I saw what must have been a migration flight by a Red Admiral on the 24th of September 2022. It flew up from Devil’s-bit Scabious, directly over my head, and flew strongly upwards in a southerly direction until it vanished from sight. It began its upward flight at a c. 45-degree angle, ascending afterward at about 60 degrees, and before disappearing from view its angle of ascent increased. The wind was northerly, about force 2-3 on the Beaufort Scale, ideal for a southbound butterfly.

Finches, such as this Goldfinch, enjoy feeding on the seed after the Devil’-bit Scabious has bloomed. Photo J. Harding

These are just some of the highlights from the reserve. You can read a more comprehensive report on the reserve’s progress in our forthcoming Annual Report 2022.

Children are our Future

In all the maelstrom of climate change and biodiversity loss, it is so heartening to hear positive voices express hope for a better, happier, more nature-rich future. I heard these voices recently on the video linked here:

This wonderful group of young people teamed up to produce this wonderfully evocative, earnest and touching innocent plea for the preservation of the great wilderness and biodiverse paradise in northwest Kildare and east Offaly. The group is supporting the campaign for a new National Park to be located in the region. This would be the only national park in Ireland on raised bog habitat.

The young people will make their pitch to Kildare County Council on the 24th of October 2022 when they will meet all of Kildare’s councilors.

Butterfly Conservation Ireland asks you to support this vital proposal, which encompasses around 7000 hectares of habitat, by signing the petition at

The development of a national park in this area will enhance the protection of Ireland’s biological diversity, reduce pollution, store carbon and promote carbon sequestration. The tourism, commercial and amenity potential possibilities present opportunities for local communities and businesses in Kildare and Offaly.

The opportunities include the potential for rambling, cycling, horse riding, water sports, nature study, education, and research. The  Park will offer people a wilderness experience. Situated in the east midlands, it has the potential to attract visitors from the greater Dublin area and overseas, bringing opportunities to an economically depressed West Kildare /East Offaly area.

But it will do so much more; it will give hope to all who love our landscapes, want to see despoilation and biodiversity loss reversed, and see the faith of our idealistic young people affirmed.

Sign the petition!

Flooded cutover bog in the proposed new national park. Open country vistas offer a stunning experience of the landscape in this area. Photo J. Harding

September Moths

Below are some adult moths (and one caterpillar) that are active during September. ‘Foodplant’ and ‘breeding plant ‘refers to the plant eaten by the caterpillar. The following moth species are nocturnal.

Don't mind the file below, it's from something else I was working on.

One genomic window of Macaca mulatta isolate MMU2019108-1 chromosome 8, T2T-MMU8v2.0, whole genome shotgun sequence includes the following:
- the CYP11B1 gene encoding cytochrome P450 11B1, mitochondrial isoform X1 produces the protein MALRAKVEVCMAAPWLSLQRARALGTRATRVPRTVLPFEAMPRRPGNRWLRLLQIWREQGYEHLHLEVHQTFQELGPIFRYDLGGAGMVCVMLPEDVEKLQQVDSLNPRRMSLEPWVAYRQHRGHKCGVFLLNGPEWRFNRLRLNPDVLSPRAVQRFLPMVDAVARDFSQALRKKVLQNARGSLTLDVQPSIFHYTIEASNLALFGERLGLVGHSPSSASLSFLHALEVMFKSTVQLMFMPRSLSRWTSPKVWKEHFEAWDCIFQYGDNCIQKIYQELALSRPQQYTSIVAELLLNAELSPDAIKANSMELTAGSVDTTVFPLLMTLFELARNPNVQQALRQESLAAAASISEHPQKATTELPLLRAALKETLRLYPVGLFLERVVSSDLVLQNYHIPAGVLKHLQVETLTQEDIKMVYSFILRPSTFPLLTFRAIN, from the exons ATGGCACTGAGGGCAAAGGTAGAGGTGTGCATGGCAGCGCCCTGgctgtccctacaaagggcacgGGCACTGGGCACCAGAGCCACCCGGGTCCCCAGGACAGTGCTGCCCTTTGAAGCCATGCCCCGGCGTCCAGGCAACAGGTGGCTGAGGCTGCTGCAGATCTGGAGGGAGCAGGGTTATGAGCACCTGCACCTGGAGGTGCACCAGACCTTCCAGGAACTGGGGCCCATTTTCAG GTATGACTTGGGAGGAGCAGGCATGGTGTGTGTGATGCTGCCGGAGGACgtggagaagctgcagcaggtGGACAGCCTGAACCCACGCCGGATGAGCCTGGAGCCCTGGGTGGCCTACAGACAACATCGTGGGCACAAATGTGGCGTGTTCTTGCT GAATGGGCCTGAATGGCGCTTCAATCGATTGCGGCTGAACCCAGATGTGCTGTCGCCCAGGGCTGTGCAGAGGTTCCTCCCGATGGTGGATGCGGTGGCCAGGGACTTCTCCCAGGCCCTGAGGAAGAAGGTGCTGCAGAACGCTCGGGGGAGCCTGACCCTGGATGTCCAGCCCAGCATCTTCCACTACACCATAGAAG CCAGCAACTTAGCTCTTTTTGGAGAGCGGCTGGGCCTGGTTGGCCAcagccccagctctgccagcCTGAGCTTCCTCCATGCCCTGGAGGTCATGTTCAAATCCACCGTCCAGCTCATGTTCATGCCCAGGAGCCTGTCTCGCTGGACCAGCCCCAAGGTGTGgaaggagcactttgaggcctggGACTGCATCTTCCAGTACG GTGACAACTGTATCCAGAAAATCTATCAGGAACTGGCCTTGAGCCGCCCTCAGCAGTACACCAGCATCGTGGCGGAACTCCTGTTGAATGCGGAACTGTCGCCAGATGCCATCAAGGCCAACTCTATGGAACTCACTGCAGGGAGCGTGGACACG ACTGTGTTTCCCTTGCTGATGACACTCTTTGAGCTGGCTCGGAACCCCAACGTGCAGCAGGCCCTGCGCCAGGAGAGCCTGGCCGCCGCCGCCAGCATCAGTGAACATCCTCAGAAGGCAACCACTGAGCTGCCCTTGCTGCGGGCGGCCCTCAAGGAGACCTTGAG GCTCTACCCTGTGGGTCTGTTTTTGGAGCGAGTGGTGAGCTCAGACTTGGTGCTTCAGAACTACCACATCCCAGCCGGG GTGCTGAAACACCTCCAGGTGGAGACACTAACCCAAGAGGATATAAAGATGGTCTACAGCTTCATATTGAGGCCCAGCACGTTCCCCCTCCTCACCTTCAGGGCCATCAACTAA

All images J. Harding

This is the larva of the Pale Tussock moth. This larva can often be found on or near the ground in September. The tuft of pink hair marks the location of the tip of the abdomen. It pupates under or near the tree it fed on. The foodplants are varied and include native trees and shrubs such as birch, oak, and Common Hazel. The adult moth flies in May and June. The moth comes to light and does not feed, relying on fat stored by the larva.
Rosy Rustic. This light-attracted moth flies from August to October. It breeds on Broad-leaved Dock, Ribwort Plantain, horsetails, and Flag Iris.
Beaded Chestnut is a very numerous moth in wooded habitats, including gardens, during September. Its foodplants are buttercups, clovers, chickweeds, and, when larger, broadleaved trees and shrubs, especially Common Hawthorn. This moth comes to light in abundance.
Pink-barred Sallow. This has a short flight time, appearing in September and October. The adult comes to light and feeds on Common Ivy and over-ripe blackberries. The breeding plants are willows and poplars, and later on docks.
The Lunar Underwing is an abundant species. The adult flies mainly in September and October and takes nectar from ivy and sugar from over-ripe blackberries. It is named for its moon-white underwing, appropriately ‘clouded’ with hazy sooty markings, redolent of faint cloud partly obscuring the moon. It appears in some numbers at light traps, and its ground color varies from pale yellow to grey. The breeding plants are Yorkshire Fog and other grasses. 
The Willow Beauty has at least two generations, the first June-August the second from late August to October. Alder Buckthorn, birches, Common Yew, and Scots Pine are among its wide range of foodplants. It likes woods and mature gardens. The adult moth comes to light and enjoys nectar from Creeping Thistle and Common Ragwort.